Windows Installer and Runtime files

Today I did a lot of trials with getting a Xojo compiled .exe to run on several Windows systems.
I learned that the Runtime installer - vc_redist.x86.exe- isn’t reliable in any means. Sometimes it works (installs) without issues, sometimes with errors and the Xojo compiled .exe does not run in that case.
So the only reliable way is to install the Runtime files in the same directory as the .exe

What I need is an Inno installer script that:

  • First checks if the needed runtime is already installed
  • If not, it installs all the runtime files in the same dir as the .exe

To be honest, I have zero experience with the Info scripting languages and to learn it for just making one script is not very productive. :slight_smile:
Does any have some pointers or even a script that does this?


If you install the runtime files in the same dir as the .exe, then it doesn’t matter whether the runtime was already installed in the system. The already installed runtime become irrelevant to your .exe because your .exe will look for the dependencies in the same dir first. If it cannot find then and only then it try to look for them in the system dir (SysWOW64 for 32 bit app or system32 for 64 bit app).

So there is no need to check. Just go ahead and copy them into the .exe folder.

If one day, for whatever reason, the user happen to uninstall the already intalled runtime, it will not affect your app.

Here is the InnoSetup script I use, where AppName is the name of the app.
After compiling the script, you will find “AppName214Setup” (see below: OutputBaseFilename) in the OUT folder created (I think) by Innosetup itself.

AppVerName=AppName 2.1.4
DefaultDirName={pf}\AppName 2.1.4
DefaultGroupName=AppName 2.1.4

Name: “desktopicon”; Description: “{cm:CreateDesktopIcon}”; GroupDescription: “{cm:AdditionalIcons}”; Flags: unchecked
Name: “quicklaunchicon”; Description: “{cm:CreateQuickLaunchIcon}”; GroupDescription: “{cm:AdditionalIcons}”; Flags: unchecked

Source: “FolderContainingEXEetc\AppName.exe”; DestDir: “{app}”; Flags: ignoreversion
Source: “FolderContainingEXEetc\AppName Libs\"; DestDir: “{app}\AppName Libs”; Flags: ignoreversion recursesubdirs createallsubdirs
Source: "FolderContainingEXEetc\Resources\
”; DestDir: “{app}\Resources”; Flags: ignoreversion recursesubdirs createallsubdirs

Name: “{group}\AppName”; Filename: “{app}\AppName.exe”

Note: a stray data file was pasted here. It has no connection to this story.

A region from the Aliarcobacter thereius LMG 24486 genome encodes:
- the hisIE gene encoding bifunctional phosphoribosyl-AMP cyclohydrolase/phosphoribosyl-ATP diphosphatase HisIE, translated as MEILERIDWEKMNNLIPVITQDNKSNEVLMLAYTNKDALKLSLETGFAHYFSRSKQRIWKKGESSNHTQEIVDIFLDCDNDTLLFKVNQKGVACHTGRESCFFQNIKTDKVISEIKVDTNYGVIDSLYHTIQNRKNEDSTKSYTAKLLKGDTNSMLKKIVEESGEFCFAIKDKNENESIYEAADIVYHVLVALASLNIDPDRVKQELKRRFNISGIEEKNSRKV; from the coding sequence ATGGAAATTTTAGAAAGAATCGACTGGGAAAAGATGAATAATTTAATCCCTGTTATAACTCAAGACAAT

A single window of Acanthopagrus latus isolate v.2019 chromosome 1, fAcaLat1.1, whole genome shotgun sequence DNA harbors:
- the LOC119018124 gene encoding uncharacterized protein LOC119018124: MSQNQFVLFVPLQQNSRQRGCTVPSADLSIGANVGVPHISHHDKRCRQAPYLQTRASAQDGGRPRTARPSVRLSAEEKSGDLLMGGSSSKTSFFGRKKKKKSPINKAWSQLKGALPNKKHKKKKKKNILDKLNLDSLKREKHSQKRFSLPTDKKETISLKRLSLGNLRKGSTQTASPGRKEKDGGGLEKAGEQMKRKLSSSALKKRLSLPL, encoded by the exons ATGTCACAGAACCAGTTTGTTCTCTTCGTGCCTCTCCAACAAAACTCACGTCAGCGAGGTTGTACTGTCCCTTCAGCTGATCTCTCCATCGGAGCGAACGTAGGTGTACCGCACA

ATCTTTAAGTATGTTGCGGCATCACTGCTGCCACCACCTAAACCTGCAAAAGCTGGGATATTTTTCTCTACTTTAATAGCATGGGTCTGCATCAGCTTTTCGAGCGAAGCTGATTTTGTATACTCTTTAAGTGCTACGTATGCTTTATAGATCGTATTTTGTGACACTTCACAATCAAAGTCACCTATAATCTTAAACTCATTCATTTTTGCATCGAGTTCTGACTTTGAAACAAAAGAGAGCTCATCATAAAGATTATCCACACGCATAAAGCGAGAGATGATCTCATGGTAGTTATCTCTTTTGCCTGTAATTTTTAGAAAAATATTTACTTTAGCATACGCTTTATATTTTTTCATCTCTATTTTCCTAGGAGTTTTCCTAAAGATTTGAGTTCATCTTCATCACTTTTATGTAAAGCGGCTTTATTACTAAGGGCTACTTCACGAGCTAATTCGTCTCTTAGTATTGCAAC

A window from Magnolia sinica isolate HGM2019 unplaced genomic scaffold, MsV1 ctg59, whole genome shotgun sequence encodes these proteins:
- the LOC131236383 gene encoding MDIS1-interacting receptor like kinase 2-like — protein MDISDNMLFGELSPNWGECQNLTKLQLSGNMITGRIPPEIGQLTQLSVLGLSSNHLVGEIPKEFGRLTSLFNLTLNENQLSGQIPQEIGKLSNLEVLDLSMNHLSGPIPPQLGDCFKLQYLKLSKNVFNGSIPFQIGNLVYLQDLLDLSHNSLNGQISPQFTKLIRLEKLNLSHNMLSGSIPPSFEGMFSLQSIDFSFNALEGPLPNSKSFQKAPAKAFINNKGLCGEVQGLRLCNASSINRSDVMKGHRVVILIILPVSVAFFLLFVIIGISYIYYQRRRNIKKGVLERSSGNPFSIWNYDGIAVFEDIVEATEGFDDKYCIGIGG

Name: “{group}\{cm:UninstallProgram,AppName}”; Filename: “{uninstallexe}”
Name: “{userdesktop}\AppName”; Filename: “{app}\AppName.exe”; Tasks: desktopicon

Filename: “{app}\AppName.exe”; Description: “{cm:LaunchProgram,AppName}”; Flags: nowait postinstall skipifsilent

I would rather to check it anyways. Personally I don’t like if installer install too much or unnecessary files on my system. It goes without saying I wouldn’t want it to happen with my own apps installer. :slight_smile:

@ Carlo Rubini
Not sure if this script does copy the Runtime files. Or does it?

Sorry. You are right.
In the [Files] section, add:

Source: “FolderContainingEXEetc\x86\*”; DestDir: “{app}”; Flags: ignoreversion recursesubdirs createallsubdirs

where “FolderContainingEXEetc” is actually the name of the parent folder of all your stuff.

Thanks for the help.

I now only need a way to make the script doing a check if it is needed to install the Runtime files or not.

Disadvantage is that you do not profit updates from MS and you can end up having same files, different versions, redundant on may places. I prefer having the Windows OS up to date by install in the system folder when not exist yet.

True, but the problem is that updating isn’t working reliably. On some systems the update is without issues, other is very (VERY) troublesome.
I do not want my customers complain the app isn’t working because the runtime is giving issues.

I’m just curious about this because I haven’t used the installer yet. But using this approach would it not be possible to have a window’s update brake your app as well? I guess this is just the risk/reward decision regarding the two approaches.

I agree on both but still prefer having …Win/System up to date.

Your app are built with the exact runtime version in the exe folder, therefore your app will always work. Any MS runtime update will not affect the runtime in the exe folder and therefore will not affect your app. So there is never any risk. On the contrary, it is well known that MS has screwed up their updates before and cause incompatibility DLL hell issues. Should this happen in the future, you app will never be affected. Your app will always work.

Remember, just a couple of years ago, RB had a single exe distribution. ?